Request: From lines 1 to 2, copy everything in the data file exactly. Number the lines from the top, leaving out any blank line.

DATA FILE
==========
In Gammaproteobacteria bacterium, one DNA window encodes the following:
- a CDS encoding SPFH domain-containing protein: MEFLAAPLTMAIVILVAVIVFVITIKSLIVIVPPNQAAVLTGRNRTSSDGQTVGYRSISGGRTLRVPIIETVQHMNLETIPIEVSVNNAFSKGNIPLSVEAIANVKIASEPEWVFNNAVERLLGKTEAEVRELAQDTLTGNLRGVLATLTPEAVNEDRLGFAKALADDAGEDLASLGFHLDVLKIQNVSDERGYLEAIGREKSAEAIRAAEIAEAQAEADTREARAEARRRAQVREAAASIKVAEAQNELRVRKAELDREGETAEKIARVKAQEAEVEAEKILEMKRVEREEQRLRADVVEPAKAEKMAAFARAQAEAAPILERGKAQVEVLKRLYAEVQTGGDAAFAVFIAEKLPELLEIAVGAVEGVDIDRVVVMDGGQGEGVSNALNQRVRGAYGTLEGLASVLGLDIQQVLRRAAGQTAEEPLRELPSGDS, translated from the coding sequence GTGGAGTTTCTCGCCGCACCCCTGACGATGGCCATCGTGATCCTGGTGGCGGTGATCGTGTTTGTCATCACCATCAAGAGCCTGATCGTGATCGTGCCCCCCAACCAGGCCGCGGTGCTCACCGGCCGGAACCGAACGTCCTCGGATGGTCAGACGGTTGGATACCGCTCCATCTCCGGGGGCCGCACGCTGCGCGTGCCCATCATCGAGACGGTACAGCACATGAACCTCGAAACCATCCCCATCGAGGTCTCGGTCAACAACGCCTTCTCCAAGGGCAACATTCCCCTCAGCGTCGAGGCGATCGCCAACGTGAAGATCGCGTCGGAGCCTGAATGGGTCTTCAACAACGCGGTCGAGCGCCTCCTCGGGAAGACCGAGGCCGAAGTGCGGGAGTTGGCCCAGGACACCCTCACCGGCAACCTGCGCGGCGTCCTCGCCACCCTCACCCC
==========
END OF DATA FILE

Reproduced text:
In Gammaproteobacteria bacterium, one DNA window encodes the following:
- a CDS encoding SPFH domain-containing protein: MEFLAAPLTMAIVILVAVIVFVITIKSLIVIVPPNQAAVLTGRNRTSSDGQTVGYRSISGGRTLRVPIIETVQHMNLETIPIEVSVNNAFSKGNIPLSVEAIANVKIASEPEWVFNNAVERLLGKTEAEVRELAQDTLTGNLRGVLATLTPEAVNEDRLGFAKALADDAGEDLASLGFHLDVLKIQNVSDERGYLEAIGREKSAEAIRAAEIAEAQAEADTREARAEARRRAQVREAAASIKVAEAQNELRVRKAELDREGETAEKIARVKAQEAEVEAEKILEMKRVEREEQRLRADVVEPAKAEKMAAFARAQAEAAPILERGKAQVEVLKRLYAEVQTGGDAAFAVFIAEKLPELLEIAVGAVEGVDIDRVVVMDGGQGEGVSNALNQRVRGAYGTLEGLASVLGLDIQQVLRRAAGQTAEEPLRELPSGDS, translated from the coding sequence GTGGAGTTTCTCGCCGCACCCCTGACGATGGCCATCGTGATCCTGGTGGCGGTGATCGTGTTTGTCATCACCATCAAGAGCCTGATCGTGATCGTGCCCCCCAACCAGGCCGCGGTGCTCACCGGCCGGAACCGAACGTCCTCGGATGGTCAGACGGTTGGATACCGCTCCATCTCCGGGGGCCGCACGCTGCGCGTGCCCATCATCGAGACGGTACAGCACATGAACCTCGAAACCATCCCCATCGAGGTCTCGGTCAACAACGCCTTCTCCAAGGGCAACATTCCCCTCAGCGTCGAGGCGATCGCCAACGTGAAGATCGCGTCGGAGCCTGAATGGGTCTTCAACAACGCGGTCGAGCGCCTCCTCGGGAAGACCGAGGCCGAAGTGCGGGAGTTGGCCCAGGACACCCTCACCGGCAACCTGCGCGGCGTCCTCGCCACCCTCACCCC